We have a number of resources detailing traveling with a minor without the other parent:
- How To Obtain A Passport for A Minor
- Do THIS Before You Plan An International Trip with Your Family
- Consent to Travel With A Minor
- What To Do When You Can’t Get the Other Parent’s Approval for A Passport
But you may also be wondering why in the world you have to get permission from the other parent in the first place. The reason is that the justice system and most country’s immigrations and customs departments are attempting to address International Parental Child Abduction.
While the process for obtaining a passport for a minor or entering another country with a minor can be very frustrating and exponentially so if you’re a not married to the other parent, the process is not in place to be difficult for the sake of being difficult. It’s in place to ensure the safety of as many children as possible.
We’re not trying to scare you but the truth is, according to the 2010 Hague Convention Abduction Report 2,109 children were abducted from and to the United States. Additionally, with human trafficking on the rise and 1 in 4 trafficking victims being children, you can see why governments around the world want to be careful that the person your child is traveling with has every legal right to travel with that child.
Hague Convention on Civil Aspects of Child Abduction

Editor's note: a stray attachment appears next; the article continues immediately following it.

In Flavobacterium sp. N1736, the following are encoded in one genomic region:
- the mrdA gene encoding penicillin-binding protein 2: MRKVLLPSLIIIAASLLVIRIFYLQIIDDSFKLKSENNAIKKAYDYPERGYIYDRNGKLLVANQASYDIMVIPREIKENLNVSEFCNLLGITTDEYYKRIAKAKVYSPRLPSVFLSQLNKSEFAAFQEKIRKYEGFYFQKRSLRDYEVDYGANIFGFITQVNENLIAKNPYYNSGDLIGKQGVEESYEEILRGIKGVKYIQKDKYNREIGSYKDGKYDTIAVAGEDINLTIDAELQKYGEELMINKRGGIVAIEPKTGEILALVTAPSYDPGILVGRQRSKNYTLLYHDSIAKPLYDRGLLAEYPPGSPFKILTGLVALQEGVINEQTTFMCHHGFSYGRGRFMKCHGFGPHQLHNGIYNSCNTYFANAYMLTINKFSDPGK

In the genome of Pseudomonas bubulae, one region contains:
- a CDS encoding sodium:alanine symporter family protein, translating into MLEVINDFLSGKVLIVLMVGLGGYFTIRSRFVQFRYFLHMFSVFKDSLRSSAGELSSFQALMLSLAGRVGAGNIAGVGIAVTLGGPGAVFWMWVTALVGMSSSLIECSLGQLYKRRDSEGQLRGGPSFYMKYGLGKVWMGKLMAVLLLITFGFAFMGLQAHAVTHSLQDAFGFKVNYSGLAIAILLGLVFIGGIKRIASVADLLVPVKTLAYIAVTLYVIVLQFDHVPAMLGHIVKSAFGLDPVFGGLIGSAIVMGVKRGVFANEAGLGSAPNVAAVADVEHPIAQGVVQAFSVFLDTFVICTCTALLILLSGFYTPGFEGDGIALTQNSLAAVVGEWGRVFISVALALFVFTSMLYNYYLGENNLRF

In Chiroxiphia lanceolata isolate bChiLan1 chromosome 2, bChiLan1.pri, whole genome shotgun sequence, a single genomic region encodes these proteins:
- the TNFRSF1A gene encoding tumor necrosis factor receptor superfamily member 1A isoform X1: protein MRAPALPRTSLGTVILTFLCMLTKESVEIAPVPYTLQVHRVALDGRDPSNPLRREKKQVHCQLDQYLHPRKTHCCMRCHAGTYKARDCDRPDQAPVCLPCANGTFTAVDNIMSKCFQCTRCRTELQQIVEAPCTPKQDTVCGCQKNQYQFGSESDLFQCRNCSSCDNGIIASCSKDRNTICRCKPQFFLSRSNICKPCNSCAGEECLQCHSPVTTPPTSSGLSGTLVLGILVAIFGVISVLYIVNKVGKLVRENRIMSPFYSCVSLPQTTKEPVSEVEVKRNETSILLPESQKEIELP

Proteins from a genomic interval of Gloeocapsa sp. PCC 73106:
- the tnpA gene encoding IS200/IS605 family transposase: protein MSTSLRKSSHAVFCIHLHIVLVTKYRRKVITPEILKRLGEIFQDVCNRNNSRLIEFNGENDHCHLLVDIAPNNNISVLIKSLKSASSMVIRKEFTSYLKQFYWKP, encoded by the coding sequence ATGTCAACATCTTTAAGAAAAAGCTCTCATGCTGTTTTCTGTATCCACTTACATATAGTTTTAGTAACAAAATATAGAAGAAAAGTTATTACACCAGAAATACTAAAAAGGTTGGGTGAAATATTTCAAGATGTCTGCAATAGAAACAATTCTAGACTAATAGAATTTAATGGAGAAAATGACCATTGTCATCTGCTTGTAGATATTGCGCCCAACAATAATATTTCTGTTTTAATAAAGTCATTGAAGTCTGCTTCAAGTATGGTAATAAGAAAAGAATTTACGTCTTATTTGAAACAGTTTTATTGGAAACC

The Hague Convention on Civil Aspects of Child Abduction is a treaty between multiple countries and was officially signed on December 1, 1983. The purpose of the convention is to ensure the prompt return of a child who have been abducted from their country or wrongfully retained in another country.
The Convention aims to preserve the child custody arrangement that existed at the time of the alleged wrongful remove or retention of the child and hopes to prevent the parent from crossing international borders.
The Convention only applies to children under the age of 16.
Currently, 101 of 195 countries are part of the Convention.
If you are concerned about possible parental abduction, please visit the US Dept of State’s Website for information on abduction prevention and what to do if a child has been abducted.
We hope this sheds some light on why the process is so involved and gives you some peace of mind that the system is attempting to work on our behalf to keep our children safe.